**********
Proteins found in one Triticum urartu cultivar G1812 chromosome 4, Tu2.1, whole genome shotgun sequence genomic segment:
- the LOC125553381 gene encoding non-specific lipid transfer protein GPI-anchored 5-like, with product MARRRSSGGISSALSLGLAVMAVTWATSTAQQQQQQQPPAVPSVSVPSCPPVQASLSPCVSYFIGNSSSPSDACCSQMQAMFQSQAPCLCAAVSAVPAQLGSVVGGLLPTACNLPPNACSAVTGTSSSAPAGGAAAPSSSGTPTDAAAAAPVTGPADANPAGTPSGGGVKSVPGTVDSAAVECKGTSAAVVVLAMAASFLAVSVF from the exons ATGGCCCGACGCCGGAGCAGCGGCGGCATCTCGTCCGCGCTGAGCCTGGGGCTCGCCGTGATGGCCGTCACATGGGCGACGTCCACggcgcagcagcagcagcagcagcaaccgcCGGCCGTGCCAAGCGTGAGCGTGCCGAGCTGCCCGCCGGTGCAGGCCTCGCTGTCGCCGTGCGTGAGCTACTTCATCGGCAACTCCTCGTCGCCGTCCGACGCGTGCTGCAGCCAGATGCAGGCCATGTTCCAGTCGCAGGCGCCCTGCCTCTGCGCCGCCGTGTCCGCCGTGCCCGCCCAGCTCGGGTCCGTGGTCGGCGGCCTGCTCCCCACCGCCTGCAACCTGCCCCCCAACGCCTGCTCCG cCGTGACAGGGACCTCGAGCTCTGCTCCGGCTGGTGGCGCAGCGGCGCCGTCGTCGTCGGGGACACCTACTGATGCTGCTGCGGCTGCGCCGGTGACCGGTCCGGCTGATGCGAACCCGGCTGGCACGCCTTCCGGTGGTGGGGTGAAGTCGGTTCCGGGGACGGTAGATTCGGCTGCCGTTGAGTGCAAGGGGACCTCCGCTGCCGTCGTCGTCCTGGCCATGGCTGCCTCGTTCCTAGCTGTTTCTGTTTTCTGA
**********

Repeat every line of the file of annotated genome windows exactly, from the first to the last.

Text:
Proteins found in one Triticum urartu cultivar G1812 chromosome 4, Tu2.1, whole genome shotgun sequence genomic segment:
- the LOC125553381 gene encoding non-specific lipid transfer protein GPI-anchored 5-like, with product MARRRSSGGISSALSLGLAVMAVTWATSTAQQQQQQQPPAVPSVSVPSCPPVQASLSPCVSYFIGNSSSPSDACCSQMQAMFQSQAPCLCAAVSAVPAQLGSVVGGLLPTACNLPPNACSAVTGTSSSAPAGGAAAPSSSGTPTDAAAAAPVTGPADANPAGTPSGGGVKSVPGTVDSAAVECKGTSAAVVVLAMAASFLAVSVF from the exons ATGGCCCGACGCCGGAGCAGCGGCGGCATCTCGTCCGCGCTGAGCCTGGGGCTCGCCGTGATGGCCGTCACATGGGCGACGTCCACggcgcagcagcagcagcagcagcaaccgcCGGCCGTGCCAAGCGTGAGCGTGCCGAGCTGCCCGCCGGTGCAGGCCTCGCTGTCGCCGTGCGTGAGCTACTTCATCGGCAACTCCTCGTCGCCGTCCGACGCGTGCTGCAGCCAGATGCAGGCCATGTTCCAGTCGCAGGCGCCCTGCCTCTGCGCCGCCGTGTCCGCCGTGCCCGCCCAGCTCGGGTCCGTGGTCGGCGGCCTGCTCCCCACCGCCTGCAACCTGCCCCCCAACGCCTGCTCCG cCGTGACAGGGACCTCGAGCTCTGCTCCGGCTGGTGGCGCAGCGGCGCCGTCGTCGTCGGGGACACCTACTGATGCTGCTGCGGCTGCGCCGGTGACCGGTCCGGCTGATGCGAACCCGGCTGGCACGCCTTCCGGTGGTGGGGTGAAGTCGGTTCCGGGGACGGTAGATTCGGCTGCCGTTGAGTGCAAGGGGACCTCCGCTGCCGTCGTCGTCCTGGCCATGGCTGCCTCGTTCCTAGCTGTTTCTGTTTTCTGA